The search for data has been a cognitive process much longer in our psyche than carefully understanding and using right measure. We are easily fooled by the argument of how we explain by quoting or not quoting the data source provided by others, often not even knowing the veracity of the source, and willingly or easily believe. However, we hardly spend enough time to question, how is the measure defined?
The famous problems of people getting confused in regard to use of joint probability vs. conditional probability, or when to use mean, median or mode, when to use arithmetic mean vs. geometric mean vs. harmonic mean are enough to make people pass clueless, and often times even above college level educated people.
This is complaining about people. The point I am driving is that it is a special cognitive process that has to be trained.
Being analytical is the next higher level of cognition and it requires systematic thinking and systematic statistical principles and concepts. While every one would like to be analytical in thinking, deciding with least bias and knowing and keeping the amount of error in prediction to be minimal is a deeper cognitive process.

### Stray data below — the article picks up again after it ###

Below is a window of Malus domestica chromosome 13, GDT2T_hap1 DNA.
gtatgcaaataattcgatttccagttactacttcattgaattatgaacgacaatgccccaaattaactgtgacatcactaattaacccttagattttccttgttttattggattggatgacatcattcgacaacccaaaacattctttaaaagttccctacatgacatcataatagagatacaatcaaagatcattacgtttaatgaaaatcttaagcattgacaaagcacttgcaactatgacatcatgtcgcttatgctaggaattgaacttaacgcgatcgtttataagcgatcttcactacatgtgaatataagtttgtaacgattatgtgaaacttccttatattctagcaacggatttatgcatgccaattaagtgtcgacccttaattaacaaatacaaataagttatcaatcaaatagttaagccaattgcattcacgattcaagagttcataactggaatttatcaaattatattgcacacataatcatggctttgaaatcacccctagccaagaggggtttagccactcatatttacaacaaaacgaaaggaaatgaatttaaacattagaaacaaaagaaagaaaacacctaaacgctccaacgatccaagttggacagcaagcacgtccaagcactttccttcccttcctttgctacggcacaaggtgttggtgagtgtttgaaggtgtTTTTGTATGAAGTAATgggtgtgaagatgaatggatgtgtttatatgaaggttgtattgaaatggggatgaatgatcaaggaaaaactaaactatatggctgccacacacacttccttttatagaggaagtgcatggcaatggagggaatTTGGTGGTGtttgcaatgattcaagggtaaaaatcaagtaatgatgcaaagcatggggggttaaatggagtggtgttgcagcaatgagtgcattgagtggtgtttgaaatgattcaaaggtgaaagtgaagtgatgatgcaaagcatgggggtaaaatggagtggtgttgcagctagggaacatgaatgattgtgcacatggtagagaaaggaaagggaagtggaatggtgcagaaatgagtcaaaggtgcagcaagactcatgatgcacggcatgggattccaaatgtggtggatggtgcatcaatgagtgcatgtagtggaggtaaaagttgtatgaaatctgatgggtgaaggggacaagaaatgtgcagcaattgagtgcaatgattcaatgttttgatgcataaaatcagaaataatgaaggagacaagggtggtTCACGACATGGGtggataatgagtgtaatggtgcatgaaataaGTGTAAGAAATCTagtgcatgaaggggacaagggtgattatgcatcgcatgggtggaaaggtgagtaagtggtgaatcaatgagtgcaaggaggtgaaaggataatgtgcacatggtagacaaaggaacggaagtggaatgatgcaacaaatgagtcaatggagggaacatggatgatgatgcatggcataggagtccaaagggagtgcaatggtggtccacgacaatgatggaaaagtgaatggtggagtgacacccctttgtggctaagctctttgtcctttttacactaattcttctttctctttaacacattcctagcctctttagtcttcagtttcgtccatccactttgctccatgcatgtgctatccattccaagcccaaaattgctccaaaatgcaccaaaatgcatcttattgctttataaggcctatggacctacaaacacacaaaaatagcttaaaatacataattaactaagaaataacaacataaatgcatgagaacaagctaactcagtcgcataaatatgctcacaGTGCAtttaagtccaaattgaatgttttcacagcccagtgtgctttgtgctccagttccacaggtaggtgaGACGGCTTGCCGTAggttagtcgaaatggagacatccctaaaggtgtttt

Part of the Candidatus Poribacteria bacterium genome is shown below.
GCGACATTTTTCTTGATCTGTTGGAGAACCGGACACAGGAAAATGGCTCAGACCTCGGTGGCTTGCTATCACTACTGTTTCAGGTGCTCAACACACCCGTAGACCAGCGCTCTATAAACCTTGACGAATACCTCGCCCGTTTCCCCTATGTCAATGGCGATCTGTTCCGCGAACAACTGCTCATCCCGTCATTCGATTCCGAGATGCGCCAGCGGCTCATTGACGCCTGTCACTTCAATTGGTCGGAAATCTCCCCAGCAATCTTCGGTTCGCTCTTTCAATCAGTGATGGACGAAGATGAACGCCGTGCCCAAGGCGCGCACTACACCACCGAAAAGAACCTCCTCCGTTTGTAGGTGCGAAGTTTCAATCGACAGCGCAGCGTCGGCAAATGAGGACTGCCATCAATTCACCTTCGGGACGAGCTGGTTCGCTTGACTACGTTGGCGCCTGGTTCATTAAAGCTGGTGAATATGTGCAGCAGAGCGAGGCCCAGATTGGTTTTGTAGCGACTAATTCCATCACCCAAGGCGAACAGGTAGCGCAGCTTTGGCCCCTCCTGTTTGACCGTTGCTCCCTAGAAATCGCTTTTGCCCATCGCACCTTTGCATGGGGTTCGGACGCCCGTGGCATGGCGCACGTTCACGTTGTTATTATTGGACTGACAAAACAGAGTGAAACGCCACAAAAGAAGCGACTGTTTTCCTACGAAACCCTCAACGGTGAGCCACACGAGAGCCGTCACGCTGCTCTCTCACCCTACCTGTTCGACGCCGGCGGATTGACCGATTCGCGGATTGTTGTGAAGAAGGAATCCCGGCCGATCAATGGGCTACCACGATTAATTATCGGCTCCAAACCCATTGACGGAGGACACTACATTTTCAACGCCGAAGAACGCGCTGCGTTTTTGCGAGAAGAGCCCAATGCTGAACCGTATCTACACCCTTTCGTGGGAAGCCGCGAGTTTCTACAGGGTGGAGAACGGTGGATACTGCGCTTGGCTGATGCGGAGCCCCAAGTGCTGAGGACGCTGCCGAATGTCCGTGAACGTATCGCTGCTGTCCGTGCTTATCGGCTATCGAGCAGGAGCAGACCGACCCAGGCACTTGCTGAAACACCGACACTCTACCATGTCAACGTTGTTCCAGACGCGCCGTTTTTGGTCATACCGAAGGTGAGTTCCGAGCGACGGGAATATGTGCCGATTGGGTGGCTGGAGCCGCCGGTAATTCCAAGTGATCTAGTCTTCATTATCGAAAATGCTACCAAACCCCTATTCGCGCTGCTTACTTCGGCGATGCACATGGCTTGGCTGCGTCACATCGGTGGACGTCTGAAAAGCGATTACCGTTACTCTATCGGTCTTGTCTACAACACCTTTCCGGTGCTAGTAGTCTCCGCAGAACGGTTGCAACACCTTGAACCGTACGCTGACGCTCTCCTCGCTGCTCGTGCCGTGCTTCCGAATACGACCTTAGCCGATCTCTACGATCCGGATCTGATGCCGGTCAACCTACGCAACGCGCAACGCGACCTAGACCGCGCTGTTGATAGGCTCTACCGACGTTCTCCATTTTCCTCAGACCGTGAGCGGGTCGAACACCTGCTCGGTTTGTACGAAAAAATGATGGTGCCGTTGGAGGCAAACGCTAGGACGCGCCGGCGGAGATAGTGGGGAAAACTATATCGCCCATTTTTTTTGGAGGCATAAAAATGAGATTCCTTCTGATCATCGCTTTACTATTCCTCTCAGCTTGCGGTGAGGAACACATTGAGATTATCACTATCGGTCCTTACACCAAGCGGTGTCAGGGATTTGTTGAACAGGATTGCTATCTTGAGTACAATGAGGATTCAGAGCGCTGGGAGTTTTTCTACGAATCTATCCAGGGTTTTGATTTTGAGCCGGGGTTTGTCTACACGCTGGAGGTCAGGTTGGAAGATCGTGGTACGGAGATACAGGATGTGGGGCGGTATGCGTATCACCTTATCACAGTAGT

Also, we all know how important the measurement, OBP was in the Moneyball assignment, and in fact, it was the organizational strategic metric.
So once the most important measurement is identified for the analytical works, and its full logic tree, or "hypotheses tree" or the "MECE tree" are drawn, each of the end notes are called data analytics strategies, and all the elements needed to each one of the end nodes are the ones we need to analyze the totality of the analytics project.
Where do data come from?:
In terms of locating the right data, there are four sources.
- Application/Registration/Inquiry data – Prospect data
- Transaction data
- Third party – syndicated data (geo-demographic, lifestyle, attitudinal, behavioral data)
- Survey data (special enterprise initiated vs. existing panels)
Continue with Part 3….
Ref: Joint-Marginal-ConditionalProbabilities and Bayes Theorem – From httpocw.metu.edu.tr